Review by David Baldwin for Mr. Will Wong
Vic Manning (Dave Bautista) is a hard-as-nails Detective out to arrest the drug dealer who murdered his partner. Stu (Kumail Nanjiani) is working two jobs, one as an Uber driver, to help with an investment for his dream girl. After Vic gets laser eye surgery, he receives a tip on a potential huge drug deal. Not being able to drive, he calls an Uber and ends up in Stu’s car. And from there, the pair will have to crisscross LA in order for Vic to find his man.
From the beginning, Stuber sets out to be a modern day 1980s-style Buddy Cop Comedy. It is outrageously-funny, unpredictably graphic with its violence and just as ridiculous and silly as you can imagine. Writer Tripper Clancy and Director Michael Dowse start the Film off with a bang and very rarely let-up over the course of the Film’s 93-minute running time. The action scenes are entertaining and the jokes fly fast and loose. Some of the deep-cut references these characters drop are hysterical, including a nod to the long-forgotten film Simon Birch that had me nearly falling out of my seat from laughing so hard.
But the Film has a lot more on its mind than Vic and Stu’s wild adventure through LA. Yes, they rib and make easy jokes about their differences. But they also address what it means to be a man in rather surprising ways, often jabbing right at the beating heart of Toxic Masculinity. It feels very of the moment in 2019, questioning generational male behaviour and acceptability. While some lines and scenes fall completely flat, others feel very real and impactful. It does not get incredibly deep in its introspection, but how Stuber presents some jokes and unpacks them is rather remarkable and refreshing for a studio level, R-rated Action/Comedy.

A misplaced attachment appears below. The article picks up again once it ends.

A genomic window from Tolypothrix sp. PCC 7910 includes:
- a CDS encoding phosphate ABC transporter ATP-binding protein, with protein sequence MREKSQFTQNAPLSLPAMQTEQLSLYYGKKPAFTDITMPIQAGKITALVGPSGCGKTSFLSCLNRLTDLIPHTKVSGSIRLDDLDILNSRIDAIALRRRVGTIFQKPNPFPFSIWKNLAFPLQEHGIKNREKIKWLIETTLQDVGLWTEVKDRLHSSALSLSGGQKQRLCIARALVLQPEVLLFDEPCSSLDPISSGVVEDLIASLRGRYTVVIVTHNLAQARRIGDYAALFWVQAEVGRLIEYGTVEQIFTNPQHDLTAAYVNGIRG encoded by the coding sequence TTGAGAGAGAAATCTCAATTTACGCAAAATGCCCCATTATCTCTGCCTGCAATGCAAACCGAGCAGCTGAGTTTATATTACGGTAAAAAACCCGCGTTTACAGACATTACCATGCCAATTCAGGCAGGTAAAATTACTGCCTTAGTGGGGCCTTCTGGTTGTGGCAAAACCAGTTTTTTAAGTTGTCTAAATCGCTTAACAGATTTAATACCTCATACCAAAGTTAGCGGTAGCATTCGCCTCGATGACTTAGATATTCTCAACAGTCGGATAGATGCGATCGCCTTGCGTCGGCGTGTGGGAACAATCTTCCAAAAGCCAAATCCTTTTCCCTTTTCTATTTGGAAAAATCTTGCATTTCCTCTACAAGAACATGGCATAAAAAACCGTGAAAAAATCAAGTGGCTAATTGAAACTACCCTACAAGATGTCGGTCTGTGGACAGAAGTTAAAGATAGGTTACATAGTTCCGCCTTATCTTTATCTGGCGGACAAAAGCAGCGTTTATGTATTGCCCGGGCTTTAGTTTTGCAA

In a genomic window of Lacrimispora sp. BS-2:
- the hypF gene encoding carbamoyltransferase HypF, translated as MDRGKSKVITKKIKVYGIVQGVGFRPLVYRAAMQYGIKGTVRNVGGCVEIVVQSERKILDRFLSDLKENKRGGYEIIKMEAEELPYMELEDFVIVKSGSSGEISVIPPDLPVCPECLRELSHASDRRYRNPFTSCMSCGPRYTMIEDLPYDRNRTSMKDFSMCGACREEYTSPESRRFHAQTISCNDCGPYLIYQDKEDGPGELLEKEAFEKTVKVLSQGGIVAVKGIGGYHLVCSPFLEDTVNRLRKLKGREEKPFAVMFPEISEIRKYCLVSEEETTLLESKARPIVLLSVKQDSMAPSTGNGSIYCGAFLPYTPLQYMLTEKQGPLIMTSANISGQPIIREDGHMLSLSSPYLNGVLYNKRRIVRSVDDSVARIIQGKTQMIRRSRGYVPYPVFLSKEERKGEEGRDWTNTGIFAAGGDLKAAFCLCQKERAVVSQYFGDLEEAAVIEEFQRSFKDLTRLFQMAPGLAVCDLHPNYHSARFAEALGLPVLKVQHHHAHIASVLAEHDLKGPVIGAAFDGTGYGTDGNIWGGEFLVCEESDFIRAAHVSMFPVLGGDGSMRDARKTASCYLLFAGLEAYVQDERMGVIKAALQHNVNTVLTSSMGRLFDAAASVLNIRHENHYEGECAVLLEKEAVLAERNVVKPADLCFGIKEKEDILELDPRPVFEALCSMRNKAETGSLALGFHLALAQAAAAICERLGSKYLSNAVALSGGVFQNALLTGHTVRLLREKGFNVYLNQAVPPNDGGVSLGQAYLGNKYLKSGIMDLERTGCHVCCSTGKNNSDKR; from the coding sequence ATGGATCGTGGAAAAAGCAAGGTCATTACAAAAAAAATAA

And while they are not the first pair of actors that come to mind as the leads in an Action picture, Bautista and Nanjiani have a terrific rapport and great chemistry. They mesh together awkwardly at first, but as the Film progresses, they gel together quite well. While I knew Nanjiani would be absolutely hilarious (albeit a bit too loud with his constant yelling), Bautista’s impeccable comic timing and dry wit are truly wonderful here. Neither one has really been the lead in a film like this before, so I can only hope they get similar opportunities in the future.
While the Film’s product placement is a bit ludicrous – the references to Uber, including in the actual title, are a bit extreme as is camera work straight out of a commercial that annoyingly highlights the beauty and performance of Stu’s electric Nissan Leaf – Stuber mainly falters in how it treats its Supporting Cast. None of them are really afforded the chance to shine beyond a few fun lines, and the main Baddie played by action star Iko Uwais is not threatening at all and barely appears on-screen (but you better believe he kicks as much ass as he can when he does).
Stuber is an entertaining throwback to a genre I still love. Bautista and Nanjiani are hilarious and great together, and the way the Film addresses maleness is truly of the moment. The product placement is a bit much, but I still had a lot of fun with this ride share.
20th Century Fox Canada release STUBER on Friday, July 12, 2019.